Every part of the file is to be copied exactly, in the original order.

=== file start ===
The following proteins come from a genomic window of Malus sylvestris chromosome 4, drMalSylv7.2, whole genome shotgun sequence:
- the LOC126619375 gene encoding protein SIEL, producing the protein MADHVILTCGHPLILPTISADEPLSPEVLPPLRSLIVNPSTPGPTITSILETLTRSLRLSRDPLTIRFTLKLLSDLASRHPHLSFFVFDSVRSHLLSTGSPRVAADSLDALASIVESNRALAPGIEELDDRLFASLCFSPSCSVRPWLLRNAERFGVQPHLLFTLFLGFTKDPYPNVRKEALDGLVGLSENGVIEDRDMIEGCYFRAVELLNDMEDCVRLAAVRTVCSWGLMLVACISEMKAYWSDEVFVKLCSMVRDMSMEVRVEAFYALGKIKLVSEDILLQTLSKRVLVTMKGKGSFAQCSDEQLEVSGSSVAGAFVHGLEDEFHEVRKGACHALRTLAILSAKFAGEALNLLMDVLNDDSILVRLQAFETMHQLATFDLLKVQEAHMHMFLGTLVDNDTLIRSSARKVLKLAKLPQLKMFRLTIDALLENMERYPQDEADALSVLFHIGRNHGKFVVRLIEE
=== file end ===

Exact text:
The following proteins come from a genomic window of Malus sylvestris chromosome 4, drMalSylv7.2, whole genome shotgun sequence:
- the LOC126619375 gene encoding protein SIEL, producing the protein MADHVILTCGHPLILPTISADEPLSPEVLPPLRSLIVNPSTPGPTITSILETLTRSLRLSRDPLTIRFTLKLLSDLASRHPHLSFFVFDSVRSHLLSTGSPRVAADSLDALASIVESNRALAPGIEELDDRLFASLCFSPSCSVRPWLLRNAERFGVQPHLLFTLFLGFTKDPYPNVRKEALDGLVGLSENGVIEDRDMIEGCYFRAVELLNDMEDCVRLAAVRTVCSWGLMLVACISEMKAYWSDEVFVKLCSMVRDMSMEVRVEAFYALGKIKLVSEDILLQTLSKRVLVTMKGKGSFAQCSDEQLEVSGSSVAGAFVHGLEDEFHEVRKGACHALRTLAILSAKFAGEALNLLMDVLNDDSILVRLQAFETMHQLATFDLLKVQEAHMHMFLGTLVDNDTLIRSSARKVLKLAKLPQLKMFRLTIDALLENMERYPQDEADALSVLFHIGRNHGKFVVRLIEE